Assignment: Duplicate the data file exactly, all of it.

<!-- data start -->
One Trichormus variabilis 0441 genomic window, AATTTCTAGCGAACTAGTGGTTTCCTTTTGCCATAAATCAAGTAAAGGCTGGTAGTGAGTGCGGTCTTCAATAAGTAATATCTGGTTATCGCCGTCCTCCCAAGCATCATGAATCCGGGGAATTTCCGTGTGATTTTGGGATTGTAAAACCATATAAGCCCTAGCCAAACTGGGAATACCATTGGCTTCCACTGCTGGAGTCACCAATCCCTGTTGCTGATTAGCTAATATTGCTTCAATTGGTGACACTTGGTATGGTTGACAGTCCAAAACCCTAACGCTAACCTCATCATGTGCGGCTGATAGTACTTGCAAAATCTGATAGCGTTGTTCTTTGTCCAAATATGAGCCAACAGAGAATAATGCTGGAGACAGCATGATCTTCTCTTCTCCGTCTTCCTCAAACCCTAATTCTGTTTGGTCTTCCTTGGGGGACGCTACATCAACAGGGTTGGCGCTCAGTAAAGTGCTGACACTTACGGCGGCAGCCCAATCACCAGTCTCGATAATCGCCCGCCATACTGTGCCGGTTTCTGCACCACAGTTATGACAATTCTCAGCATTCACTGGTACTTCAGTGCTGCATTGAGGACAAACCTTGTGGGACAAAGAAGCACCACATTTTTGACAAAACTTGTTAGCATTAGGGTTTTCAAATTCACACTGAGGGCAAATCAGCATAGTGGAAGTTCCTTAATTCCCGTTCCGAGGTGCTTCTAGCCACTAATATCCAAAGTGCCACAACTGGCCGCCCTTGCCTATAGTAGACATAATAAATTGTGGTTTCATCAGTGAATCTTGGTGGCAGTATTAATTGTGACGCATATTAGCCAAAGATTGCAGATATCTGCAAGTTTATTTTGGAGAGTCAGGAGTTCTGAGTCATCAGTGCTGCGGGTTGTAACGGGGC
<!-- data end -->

One Trichormus variabilis 0441 genomic window, AATTTCTAGCGAACTAGTGGTTTCCTTTTGCCATAAATCAAGTAAAGGCTGGTAGTGAGTGCGGTCTTCAATAAGTAATATCTGGTTATCGCCGTCCTCCCAAGCATCATGAATCCGGGGAATTTCCGTGTGATTTTGGGATTGTAAAACCATATAAGCCCTAGCCAAACTGGGAATACCATTGGCTTCCACTGCTGGAGTCACCAATCCCTGTTGCTGATTAGCTAATATTGCTTCAATTGGTGACACTTGGTATGGTTGACAGTCCAAAACCCTAACGCTAACCTCATCATGTGCGGCTGATAGTACTTGCAAAATCTGATAGCGTTGTTCTTTGTCCAAATATGAGCCAACAGAGAATAATGCTGGAGACAGCATGATCTTCTCTTCTCCGTCTTCCTCAAACCCTAATTCTGTTTGGTCTTCCTTGGGGGACGCTACATCAACAGGGTTGGCGCTCAGTAAAGTGCTGACACTTACGGCGGCAGCCCAATCACCAGTCTCGATAATCGCCCGCCATACTGTGCCGGTTTCTGCACCACAGTTATGACAATTCTCAGCATTCACTGGTACTTCAGTGCTGCATTGAGGACAAACCTTGTGGGACAAAGAAGCACCACATTTTTGACAAAACTTGTTAGCATTAGGGTTTTCAAATTCACACTGAGGGCAAATCAGCATAGTGGAAGTTCCTTAATTCCCGTTCCGAGGTGCTTCTAGCCACTAATATCCAAAGTGCCACAACTGGCCGCCCTTGCCTATAGTAGACATAATAAATTGTGGTTTCATCAGTGAATCTTGGTGGCAGTATTAATTGTGACGCATATTAGCCAAAGATTGCAGATATCTGCAAGTTTATTTTGGAGAGTCAGGAGTTCTGAGTCATCAGTGCTGCGGGTTGTAACGGGGC